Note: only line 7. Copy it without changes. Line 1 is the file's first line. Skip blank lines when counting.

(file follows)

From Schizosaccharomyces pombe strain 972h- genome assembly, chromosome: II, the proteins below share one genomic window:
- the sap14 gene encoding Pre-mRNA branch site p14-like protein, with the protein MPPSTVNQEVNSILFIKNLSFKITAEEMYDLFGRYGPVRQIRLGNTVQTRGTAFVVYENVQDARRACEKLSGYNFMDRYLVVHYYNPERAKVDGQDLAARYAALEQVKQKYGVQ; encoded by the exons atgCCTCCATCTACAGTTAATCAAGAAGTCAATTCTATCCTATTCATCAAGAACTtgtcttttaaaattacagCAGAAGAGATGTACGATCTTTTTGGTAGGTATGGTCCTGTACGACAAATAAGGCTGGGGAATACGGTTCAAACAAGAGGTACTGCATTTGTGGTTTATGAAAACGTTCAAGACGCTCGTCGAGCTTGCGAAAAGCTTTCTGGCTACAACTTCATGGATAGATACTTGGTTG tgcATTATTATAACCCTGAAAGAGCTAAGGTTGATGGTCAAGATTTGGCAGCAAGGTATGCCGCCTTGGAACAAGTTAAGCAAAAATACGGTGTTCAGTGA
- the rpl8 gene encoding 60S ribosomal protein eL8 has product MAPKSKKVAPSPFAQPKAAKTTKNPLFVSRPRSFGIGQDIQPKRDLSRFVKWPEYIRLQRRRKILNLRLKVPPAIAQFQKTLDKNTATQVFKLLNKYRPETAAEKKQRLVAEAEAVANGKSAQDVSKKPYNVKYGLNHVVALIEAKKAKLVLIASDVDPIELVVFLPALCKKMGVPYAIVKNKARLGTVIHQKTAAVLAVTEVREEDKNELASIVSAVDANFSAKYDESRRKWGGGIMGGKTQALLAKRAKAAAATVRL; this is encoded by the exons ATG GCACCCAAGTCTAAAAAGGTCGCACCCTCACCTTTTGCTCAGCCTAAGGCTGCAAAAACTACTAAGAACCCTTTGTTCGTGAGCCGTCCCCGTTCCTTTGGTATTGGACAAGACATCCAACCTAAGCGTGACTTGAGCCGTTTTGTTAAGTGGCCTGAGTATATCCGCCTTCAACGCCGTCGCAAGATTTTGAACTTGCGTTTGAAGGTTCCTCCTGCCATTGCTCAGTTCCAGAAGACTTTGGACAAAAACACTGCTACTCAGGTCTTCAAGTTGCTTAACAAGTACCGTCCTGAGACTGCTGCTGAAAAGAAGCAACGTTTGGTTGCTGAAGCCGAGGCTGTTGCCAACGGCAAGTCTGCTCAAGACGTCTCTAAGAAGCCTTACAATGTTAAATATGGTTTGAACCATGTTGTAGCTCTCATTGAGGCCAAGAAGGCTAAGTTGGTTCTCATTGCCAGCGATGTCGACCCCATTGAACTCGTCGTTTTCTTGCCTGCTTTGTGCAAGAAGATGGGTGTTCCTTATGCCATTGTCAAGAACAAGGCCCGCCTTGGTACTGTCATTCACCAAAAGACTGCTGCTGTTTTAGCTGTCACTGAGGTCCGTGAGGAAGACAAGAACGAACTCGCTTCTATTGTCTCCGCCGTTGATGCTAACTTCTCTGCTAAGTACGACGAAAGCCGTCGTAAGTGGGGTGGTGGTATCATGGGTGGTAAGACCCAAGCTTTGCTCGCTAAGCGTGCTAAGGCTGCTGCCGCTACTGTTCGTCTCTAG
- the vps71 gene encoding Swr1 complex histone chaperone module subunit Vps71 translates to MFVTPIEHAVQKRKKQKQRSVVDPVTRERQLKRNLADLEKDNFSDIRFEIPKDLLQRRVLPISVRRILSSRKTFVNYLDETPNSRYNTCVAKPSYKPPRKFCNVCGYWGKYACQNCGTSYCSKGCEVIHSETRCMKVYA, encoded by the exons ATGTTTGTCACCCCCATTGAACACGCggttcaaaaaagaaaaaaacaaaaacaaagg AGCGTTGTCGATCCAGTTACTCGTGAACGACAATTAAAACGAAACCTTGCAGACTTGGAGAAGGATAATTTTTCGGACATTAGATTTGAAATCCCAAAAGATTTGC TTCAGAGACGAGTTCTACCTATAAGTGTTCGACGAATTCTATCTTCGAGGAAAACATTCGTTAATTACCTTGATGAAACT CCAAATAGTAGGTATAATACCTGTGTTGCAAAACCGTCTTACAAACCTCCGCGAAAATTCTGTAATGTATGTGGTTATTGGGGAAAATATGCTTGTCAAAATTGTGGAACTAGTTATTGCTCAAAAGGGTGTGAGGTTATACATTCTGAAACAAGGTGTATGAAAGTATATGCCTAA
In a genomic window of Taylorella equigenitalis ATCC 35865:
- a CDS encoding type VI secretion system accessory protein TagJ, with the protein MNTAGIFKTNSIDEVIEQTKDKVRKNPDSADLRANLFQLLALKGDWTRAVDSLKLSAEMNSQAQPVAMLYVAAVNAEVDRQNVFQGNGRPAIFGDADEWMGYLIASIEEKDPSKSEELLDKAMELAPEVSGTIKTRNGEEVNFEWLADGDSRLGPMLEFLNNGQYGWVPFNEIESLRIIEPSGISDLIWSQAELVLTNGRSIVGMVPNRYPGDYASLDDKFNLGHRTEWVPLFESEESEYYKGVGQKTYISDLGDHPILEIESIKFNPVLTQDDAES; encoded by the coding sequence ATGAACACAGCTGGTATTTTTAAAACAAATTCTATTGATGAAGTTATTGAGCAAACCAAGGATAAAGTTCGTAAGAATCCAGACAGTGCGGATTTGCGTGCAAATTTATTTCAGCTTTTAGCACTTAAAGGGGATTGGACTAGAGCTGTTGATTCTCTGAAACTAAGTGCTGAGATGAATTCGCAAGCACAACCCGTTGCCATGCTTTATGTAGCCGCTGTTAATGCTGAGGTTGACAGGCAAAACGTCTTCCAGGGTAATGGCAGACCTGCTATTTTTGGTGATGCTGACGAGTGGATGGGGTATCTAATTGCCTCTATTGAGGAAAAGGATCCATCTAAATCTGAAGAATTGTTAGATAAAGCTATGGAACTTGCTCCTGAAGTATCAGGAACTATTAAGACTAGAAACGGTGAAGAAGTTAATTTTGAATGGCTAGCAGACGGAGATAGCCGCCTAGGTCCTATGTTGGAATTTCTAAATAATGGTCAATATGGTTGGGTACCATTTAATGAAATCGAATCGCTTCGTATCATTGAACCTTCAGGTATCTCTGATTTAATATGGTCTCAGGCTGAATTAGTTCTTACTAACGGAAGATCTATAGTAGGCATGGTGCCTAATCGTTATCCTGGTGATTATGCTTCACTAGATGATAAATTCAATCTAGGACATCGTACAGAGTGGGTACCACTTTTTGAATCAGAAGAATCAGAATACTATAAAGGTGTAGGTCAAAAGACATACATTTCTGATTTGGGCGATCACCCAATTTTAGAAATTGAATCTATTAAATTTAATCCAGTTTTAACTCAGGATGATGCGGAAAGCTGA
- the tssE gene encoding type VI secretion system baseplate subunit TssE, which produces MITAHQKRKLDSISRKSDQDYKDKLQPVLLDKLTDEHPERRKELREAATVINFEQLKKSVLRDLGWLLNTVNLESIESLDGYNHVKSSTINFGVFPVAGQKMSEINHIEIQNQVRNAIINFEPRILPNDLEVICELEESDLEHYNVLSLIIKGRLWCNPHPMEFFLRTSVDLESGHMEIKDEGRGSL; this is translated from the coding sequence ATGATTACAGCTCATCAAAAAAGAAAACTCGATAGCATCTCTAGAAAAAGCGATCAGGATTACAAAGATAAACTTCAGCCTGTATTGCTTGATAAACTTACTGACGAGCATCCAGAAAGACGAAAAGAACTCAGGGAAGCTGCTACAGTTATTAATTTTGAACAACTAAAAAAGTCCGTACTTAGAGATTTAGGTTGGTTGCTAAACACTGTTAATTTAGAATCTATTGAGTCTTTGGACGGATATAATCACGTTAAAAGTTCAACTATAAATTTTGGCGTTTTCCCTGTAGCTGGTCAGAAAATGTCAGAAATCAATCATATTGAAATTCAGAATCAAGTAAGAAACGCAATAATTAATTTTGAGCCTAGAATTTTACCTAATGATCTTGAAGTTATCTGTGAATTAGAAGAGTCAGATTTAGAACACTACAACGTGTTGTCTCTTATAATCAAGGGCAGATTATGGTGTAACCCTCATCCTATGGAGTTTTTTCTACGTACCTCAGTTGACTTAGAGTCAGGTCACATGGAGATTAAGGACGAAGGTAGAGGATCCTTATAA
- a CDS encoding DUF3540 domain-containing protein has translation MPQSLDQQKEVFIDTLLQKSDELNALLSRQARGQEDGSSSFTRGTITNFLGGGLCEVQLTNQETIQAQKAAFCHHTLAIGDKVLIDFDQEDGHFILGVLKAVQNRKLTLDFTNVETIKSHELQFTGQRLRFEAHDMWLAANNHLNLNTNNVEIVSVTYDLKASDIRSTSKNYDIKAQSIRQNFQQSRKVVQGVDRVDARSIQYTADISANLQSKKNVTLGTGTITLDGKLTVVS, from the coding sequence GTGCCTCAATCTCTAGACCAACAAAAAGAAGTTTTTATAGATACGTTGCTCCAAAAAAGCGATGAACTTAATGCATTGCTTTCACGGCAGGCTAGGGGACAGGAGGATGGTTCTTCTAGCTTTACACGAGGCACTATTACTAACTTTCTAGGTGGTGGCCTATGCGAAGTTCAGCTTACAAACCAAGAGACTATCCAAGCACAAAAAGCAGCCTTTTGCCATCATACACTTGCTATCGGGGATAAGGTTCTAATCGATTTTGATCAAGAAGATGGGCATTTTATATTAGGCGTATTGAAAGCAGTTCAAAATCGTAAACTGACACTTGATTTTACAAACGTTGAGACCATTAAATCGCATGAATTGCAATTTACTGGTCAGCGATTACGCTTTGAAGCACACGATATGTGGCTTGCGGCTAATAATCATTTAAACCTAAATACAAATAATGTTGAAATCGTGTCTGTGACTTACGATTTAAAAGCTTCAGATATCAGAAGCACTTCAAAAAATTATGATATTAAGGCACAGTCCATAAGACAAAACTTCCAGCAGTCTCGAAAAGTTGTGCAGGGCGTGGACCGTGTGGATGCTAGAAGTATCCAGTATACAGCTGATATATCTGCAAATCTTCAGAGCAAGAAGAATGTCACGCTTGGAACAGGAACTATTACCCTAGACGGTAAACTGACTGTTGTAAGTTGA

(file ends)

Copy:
- the tssE gene encoding type VI secretion system baseplate subunit TssE, which produces MITAHQKRKLDSISRKSDQDYKDKLQPVLLDKLTDEHPERRKELREAATVINFEQLKKSVLRDLGWLLNTVNLESIESLDGYNHVKSSTINFGVFPVAGQKMSEINHIEIQNQVRNAIINFEPRILPNDLEVICELEESDLEHYNVLSLIIKGRLWCNPHPMEFFLRTSVDLESGHMEIKDEGRGSL; this is translated from the coding sequence ATGATTACAGCTCATCAAAAAAGAAAACTCGATAGCATCTCTAGAAAAAGCGATCAGGATTACAAAGATAAACTTCAGCCTGTATTGCTTGATAAACTTACTGACGAGCATCCAGAAAGACGAAAAGAACTCAGGGAAGCTGCTACAGTTATTAATTTTGAACAACTAAAAAAGTCCGTACTTAGAGATTTAGGTTGGTTGCTAAACACTGTTAATTTAGAATCTATTGAGTCTTTGGACGGATATAATCACGTTAAAAGTTCAACTATAAATTTTGGCGTTTTCCCTGTAGCTGGTCAGAAAATGTCAGAAATCAATCATATTGAAATTCAGAATCAAGTAAGAAACGCAATAATTAATTTTGAGCCTAGAATTTTACCTAATGATCTTGAAGTTATCTGTGAATTAGAAGAGTCAGATTTAGAACACTACAACGTGTTGTCTCTTATAATCAAGGGCAGATTATGGTGTAACCCTCATCCTATGGAGTTTTTTCTACGTACCTCAGTTGACTTAGAGTCAGGTCACATGGAGATTAAGGACGAAGGTAGAGGATCCTTATAA